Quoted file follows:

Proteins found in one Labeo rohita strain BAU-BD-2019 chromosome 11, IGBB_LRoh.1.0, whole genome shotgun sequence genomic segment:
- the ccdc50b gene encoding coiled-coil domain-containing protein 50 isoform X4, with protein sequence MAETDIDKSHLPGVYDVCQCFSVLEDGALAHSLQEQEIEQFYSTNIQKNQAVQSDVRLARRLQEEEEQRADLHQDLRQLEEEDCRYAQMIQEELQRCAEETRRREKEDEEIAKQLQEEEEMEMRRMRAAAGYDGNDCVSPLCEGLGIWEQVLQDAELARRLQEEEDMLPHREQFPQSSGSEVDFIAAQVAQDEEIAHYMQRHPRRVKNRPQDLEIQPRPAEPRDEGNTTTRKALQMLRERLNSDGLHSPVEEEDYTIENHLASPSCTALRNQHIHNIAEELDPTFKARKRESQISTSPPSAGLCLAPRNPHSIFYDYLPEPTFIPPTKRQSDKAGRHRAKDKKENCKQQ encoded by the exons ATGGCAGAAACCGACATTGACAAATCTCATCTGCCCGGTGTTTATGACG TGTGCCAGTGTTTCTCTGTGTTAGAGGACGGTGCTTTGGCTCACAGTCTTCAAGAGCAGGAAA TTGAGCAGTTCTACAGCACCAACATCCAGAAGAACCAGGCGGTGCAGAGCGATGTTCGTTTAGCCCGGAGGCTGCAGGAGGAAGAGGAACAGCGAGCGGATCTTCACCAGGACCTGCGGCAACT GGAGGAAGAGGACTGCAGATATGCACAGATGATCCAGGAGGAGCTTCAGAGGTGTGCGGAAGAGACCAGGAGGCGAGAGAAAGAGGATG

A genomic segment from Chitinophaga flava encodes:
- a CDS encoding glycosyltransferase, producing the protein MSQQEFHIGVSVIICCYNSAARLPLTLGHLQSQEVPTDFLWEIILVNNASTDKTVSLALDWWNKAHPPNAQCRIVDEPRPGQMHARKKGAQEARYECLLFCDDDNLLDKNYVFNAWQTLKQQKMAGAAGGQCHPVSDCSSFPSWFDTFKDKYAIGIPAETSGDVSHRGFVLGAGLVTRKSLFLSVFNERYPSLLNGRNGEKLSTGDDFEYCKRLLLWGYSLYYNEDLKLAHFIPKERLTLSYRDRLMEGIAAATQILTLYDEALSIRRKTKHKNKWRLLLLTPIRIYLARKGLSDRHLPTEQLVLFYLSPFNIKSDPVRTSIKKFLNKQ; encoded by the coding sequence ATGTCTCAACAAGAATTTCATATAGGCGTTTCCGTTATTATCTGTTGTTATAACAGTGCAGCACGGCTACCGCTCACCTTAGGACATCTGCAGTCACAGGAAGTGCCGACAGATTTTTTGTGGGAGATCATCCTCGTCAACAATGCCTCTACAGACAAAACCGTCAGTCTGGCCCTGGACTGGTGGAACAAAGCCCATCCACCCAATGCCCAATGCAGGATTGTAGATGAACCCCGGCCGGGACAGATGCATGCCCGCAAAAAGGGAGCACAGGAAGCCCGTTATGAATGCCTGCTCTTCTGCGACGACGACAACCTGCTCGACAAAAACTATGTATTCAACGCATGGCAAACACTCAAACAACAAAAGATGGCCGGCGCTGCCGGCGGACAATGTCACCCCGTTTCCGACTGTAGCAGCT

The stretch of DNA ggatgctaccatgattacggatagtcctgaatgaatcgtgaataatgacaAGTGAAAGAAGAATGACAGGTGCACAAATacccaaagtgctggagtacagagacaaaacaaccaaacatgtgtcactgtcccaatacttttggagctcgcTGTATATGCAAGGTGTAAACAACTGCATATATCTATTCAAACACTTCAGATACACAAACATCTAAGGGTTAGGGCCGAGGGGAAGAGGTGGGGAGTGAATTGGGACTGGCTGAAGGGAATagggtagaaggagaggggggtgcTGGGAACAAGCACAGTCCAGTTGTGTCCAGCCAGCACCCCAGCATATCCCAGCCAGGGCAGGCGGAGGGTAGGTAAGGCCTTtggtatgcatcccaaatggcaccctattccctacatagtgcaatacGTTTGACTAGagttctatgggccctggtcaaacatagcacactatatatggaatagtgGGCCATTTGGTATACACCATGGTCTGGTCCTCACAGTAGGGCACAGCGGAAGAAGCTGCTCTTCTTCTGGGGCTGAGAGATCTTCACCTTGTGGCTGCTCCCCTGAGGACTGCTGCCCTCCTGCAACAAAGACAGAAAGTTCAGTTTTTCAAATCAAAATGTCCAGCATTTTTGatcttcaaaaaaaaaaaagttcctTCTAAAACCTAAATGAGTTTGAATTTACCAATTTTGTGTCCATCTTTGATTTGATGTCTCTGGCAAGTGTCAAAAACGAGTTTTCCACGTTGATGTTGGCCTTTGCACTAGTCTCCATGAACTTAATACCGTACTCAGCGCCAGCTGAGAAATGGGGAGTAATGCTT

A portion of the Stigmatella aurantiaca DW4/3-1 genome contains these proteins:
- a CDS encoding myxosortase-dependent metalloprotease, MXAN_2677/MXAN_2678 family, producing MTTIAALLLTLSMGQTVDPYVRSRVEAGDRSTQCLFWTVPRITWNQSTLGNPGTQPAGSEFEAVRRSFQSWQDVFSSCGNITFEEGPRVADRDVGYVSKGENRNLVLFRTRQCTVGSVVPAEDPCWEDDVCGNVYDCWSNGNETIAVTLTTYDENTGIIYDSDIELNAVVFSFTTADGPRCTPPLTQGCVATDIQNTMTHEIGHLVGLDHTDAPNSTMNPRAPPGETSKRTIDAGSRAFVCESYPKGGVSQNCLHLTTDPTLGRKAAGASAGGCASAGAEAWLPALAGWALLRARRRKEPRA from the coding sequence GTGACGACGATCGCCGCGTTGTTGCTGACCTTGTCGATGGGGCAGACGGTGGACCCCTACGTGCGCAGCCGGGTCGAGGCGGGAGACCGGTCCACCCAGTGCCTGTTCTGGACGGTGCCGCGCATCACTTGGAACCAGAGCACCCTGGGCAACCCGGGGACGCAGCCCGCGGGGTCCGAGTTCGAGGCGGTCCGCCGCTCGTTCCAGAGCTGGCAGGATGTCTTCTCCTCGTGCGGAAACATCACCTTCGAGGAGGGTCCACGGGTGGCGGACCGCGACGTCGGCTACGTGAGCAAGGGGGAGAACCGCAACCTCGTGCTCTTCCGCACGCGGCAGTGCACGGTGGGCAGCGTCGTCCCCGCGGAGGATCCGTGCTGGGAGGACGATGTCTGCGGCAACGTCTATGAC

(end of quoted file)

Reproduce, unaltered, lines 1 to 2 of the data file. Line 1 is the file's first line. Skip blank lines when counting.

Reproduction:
Proteins found in one Labeo rohita strain BAU-BD-2019 chromosome 11, IGBB_LRoh.1.0, whole genome shotgun sequence genomic segment:
- the ccdc50b gene encoding coiled-coil domain-containing protein 50 isoform X4, with protein sequence MAETDIDKSHLPGVYDVCQCFSVLEDGALAHSLQEQEIEQFYSTNIQKNQAVQSDVRLARRLQEEEEQRADLHQDLRQLEEEDCRYAQMIQEELQRCAEETRRREKEDEEIAKQLQEEEEMEMRRMRAAAGYDGNDCVSPLCEGLGIWEQVLQDAELARRLQEEEDMLPHREQFPQSSGSEVDFIAAQVAQDEEIAHYMQRHPRRVKNRPQDLEIQPRPAEPRDEGNTTTRKALQMLRERLNSDGLHSPVEEEDYTIENHLASPSCTALRNQHIHNIAEELDPTFKARKRESQISTSPPSAGLCLAPRNPHSIFYDYLPEPTFIPPTKRQSDKAGRHRAKDKKENCKQQ encoded by the exons ATGGCAGAAACCGACATTGACAAATCTCATCTGCCCGGTGTTTATGACG TGTGCCAGTGTTTCTCTGTGTTAGAGGACGGTGCTTTGGCTCACAGTCTTCAAGAGCAGGAAA TTGAGCAGTTCTACAGCACCAACATCCAGAAGAACCAGGCGGTGCAGAGCGATGTTCGTTTAGCCCGGAGGCTGCAGGAGGAAGAGGAACAGCGAGCGGATCTTCACCAGGACCTGCGGCAACT GGAGGAAGAGGACTGCAGATATGCACAGATGATCCAGGAGGAGCTTCAGAGGTGTGCGGAAGAGACCAGGAGGCGAGAGAAAGAGGATG